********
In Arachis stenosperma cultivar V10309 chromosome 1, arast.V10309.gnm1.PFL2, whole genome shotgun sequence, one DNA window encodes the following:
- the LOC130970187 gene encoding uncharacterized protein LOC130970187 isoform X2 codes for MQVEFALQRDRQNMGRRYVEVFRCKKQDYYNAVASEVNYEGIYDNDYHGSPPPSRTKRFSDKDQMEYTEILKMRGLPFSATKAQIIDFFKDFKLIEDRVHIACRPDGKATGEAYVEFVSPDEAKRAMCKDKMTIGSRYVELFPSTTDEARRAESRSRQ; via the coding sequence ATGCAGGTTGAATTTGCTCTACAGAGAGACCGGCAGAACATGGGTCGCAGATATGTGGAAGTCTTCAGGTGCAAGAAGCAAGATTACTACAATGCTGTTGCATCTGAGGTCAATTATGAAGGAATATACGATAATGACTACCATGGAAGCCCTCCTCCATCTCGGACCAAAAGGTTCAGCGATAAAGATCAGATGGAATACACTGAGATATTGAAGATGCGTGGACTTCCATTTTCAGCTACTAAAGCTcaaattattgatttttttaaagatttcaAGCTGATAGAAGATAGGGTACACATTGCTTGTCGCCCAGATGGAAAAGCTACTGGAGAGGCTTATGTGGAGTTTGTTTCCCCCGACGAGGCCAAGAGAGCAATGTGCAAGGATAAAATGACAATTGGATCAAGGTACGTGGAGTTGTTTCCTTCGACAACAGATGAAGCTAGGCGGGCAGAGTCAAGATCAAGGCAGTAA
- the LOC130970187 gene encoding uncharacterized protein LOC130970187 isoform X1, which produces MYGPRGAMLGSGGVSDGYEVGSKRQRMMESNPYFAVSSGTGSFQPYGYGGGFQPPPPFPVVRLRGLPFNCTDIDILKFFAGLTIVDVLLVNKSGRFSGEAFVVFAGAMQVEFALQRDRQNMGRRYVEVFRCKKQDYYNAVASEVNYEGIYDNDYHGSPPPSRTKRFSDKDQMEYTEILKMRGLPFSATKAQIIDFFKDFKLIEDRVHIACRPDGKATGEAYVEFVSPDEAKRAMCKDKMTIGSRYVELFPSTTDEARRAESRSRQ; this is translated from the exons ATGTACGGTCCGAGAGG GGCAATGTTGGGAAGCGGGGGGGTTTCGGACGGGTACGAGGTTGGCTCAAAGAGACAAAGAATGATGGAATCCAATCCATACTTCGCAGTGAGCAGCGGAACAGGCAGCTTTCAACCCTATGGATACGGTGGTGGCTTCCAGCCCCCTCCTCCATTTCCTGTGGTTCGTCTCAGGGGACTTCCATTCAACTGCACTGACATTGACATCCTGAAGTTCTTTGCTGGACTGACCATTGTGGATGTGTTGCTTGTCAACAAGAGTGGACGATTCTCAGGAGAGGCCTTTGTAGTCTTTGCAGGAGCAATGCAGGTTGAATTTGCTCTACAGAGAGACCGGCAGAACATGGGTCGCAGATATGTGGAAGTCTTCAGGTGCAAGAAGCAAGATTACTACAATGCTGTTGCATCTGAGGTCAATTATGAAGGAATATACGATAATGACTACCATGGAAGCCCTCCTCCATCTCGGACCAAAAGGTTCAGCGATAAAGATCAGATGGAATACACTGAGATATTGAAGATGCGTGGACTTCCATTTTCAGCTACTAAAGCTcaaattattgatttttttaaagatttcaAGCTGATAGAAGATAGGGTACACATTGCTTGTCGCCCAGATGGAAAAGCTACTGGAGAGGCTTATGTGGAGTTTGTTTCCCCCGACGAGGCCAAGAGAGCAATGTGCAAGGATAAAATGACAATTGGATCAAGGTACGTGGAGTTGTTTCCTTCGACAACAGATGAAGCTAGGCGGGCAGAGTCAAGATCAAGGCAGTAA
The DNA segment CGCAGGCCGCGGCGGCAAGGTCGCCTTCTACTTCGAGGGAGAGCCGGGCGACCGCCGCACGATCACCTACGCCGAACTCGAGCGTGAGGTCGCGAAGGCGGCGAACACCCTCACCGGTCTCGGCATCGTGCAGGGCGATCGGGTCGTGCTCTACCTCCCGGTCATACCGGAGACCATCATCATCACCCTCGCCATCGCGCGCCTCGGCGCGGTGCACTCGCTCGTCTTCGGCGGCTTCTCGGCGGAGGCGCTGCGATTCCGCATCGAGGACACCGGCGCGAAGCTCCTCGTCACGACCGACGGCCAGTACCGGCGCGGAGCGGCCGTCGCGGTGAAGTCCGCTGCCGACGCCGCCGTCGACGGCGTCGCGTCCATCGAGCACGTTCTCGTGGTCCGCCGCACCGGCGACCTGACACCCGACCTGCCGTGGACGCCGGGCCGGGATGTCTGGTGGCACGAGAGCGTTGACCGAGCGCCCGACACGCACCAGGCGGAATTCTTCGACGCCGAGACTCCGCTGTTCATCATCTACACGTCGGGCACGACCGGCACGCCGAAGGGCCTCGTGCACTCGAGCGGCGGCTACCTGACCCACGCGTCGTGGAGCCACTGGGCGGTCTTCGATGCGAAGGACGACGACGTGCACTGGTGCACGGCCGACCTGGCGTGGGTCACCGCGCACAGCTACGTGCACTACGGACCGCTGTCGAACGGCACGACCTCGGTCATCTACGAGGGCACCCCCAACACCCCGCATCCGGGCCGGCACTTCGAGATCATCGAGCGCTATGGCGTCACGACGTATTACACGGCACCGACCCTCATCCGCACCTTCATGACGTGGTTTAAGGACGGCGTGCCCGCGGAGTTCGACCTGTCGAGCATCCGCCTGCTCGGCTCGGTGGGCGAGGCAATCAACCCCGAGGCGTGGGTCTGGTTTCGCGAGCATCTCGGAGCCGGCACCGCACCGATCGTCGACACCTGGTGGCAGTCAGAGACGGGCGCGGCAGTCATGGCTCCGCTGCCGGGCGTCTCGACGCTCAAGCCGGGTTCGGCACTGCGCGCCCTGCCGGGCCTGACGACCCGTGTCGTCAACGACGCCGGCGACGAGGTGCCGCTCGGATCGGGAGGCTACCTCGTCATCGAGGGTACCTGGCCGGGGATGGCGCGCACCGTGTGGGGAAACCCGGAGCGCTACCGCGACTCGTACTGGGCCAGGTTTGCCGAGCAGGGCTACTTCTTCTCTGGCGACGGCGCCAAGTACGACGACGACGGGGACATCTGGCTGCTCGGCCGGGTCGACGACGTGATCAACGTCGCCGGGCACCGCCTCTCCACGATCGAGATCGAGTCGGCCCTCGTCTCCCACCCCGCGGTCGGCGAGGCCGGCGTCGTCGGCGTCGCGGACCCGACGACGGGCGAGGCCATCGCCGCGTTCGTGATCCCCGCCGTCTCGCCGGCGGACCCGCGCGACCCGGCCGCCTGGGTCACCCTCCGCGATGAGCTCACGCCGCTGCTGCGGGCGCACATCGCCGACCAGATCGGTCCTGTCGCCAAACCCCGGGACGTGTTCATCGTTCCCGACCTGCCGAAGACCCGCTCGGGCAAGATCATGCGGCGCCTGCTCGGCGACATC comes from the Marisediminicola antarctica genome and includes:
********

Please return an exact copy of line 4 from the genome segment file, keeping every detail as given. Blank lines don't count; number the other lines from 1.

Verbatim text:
The DNA segment CGCAGGCCGCGGCGGCAAGGTCGCCTTCTACTTCGAGGGAGAGCCGGGCGACCGCCGCACGATCACCTACGCCGAACTCGAGCGTGAGGTCGCGAAGGCGGCGAACACCCTCACCGGTCTCGGCATCGTGCAGGGCGATCGGGTCGTGCTCTACCTCCCGGTCATACCGGAGACCATCATCATCACCCTCGCCATCGCGCGCCTCGGCGCGGTGCACTCGCTCGTCTTCGGCGGCTTCTCGGCGGAGGCGCTGCGATTCCGCATCGAGGACACCGGCGCGAAGCTCCTCGTCACGACCGACGGCCAGTACCGGCGCGGAGCGGCCGTCGCGGTGAAGTCCGCTGCCGACGCCGCCGTCGACGGCGTCGCGTCCATCGAGCACGTTCTCGTGGTCCGCCGCACCGGCGACCTGACACCCGACCTGCCGTGGACGCCGGGCCGGGATGTCTGGTGGCACGAGAGCGTTGACCGAGCGCCCGACACGCACCAGGCGGAATTCTTCGACGCCGAGACTCCGCTGTTCATCATCTACACGTCGGGCACGACCGGCACGCCGAAGGGCCTCGTGCACTCGAGCGGCGGCTACCTGACCCACGCGTCGTGGAGCCACTGGGCGGTCTTCGATGCGAAGGACGACGACGTGCACTGGTGCACGGCCGACCTGGCGTGGGTCACCGCGCACAGCTACGTGCACTACGGACCGCTGTCGAACGGCACGACCTCGGTCATCTACGAGGGCACCCCCAACACCCCGCATCCGGGCCGGCACTTCGAGATCATCGAGCGCTATGGCGTCACGACGTATTACACGGCACCGACCCTCATCCGCACCTTCATGACGTGGTTTAAGGACGGCGTGCCCGCGGAGTTCGACCTGTCGAGCATCCGCCTGCTCGGCTCGGTGGGCGAGGCAATCAACCCCGAGGCGTGGGTCTGGTTTCGCGAGCATCTCGGAGCCGGCACCGCACCGATCGTCGACACCTGGTGGCAGTCAGAGACGGGCGCGGCAGTCATGGCTCCGCTGCCGGGCGTCTCGACGCTCAAGCCGGGTTCGGCACTGCGCGCCCTGCCGGGCCTGACGACCCGTGTCGTCAACGACGCCGGCGACGAGGTGCCGCTCGGATCGGGAGGCTACCTCGTCATCGAGGGTACCTGGCCGGGGATGGCGCGCACCGTGTGGGGAAACCCGGAGCGCTACCGCGACTCGTACTGGGCCAGGTTTGCCGAGCAGGGCTACTTCTTCTCTGGCGACGGCGCCAAGTACGACGACGACGGGGACATCTGGCTGCTCGGCCGGGTCGACGACGTGATCAACGTCGCCGGGCACCGCCTCTCCACGATCGAGATCGAGTCGGCCCTCGTCTCCCACCCCGCGGTCGGCGAGGCCGGCGTCGTCGGCGTCGCGGACCCGACGACGGGCGAGGCCATCGCCGCGTTCGTGATCCCCGCCGTCTCGCCGGCGGACCCGCGCGACCCGGCCGCCTGGGTCACCCTCCGCGATGAGCTCACGCCGCTGCTGCGGGCGCACATCGCCGACCAGATCGGTCCTGTCGCCAAACCCCGGGACGTGTTCATCGTTCCCGACCTGCCGAAGACCCGCTCGGGCAAGATCATGCGGCGCCTGCTCGGCGACATC comes from the Marisediminicola antarctica genome and includes: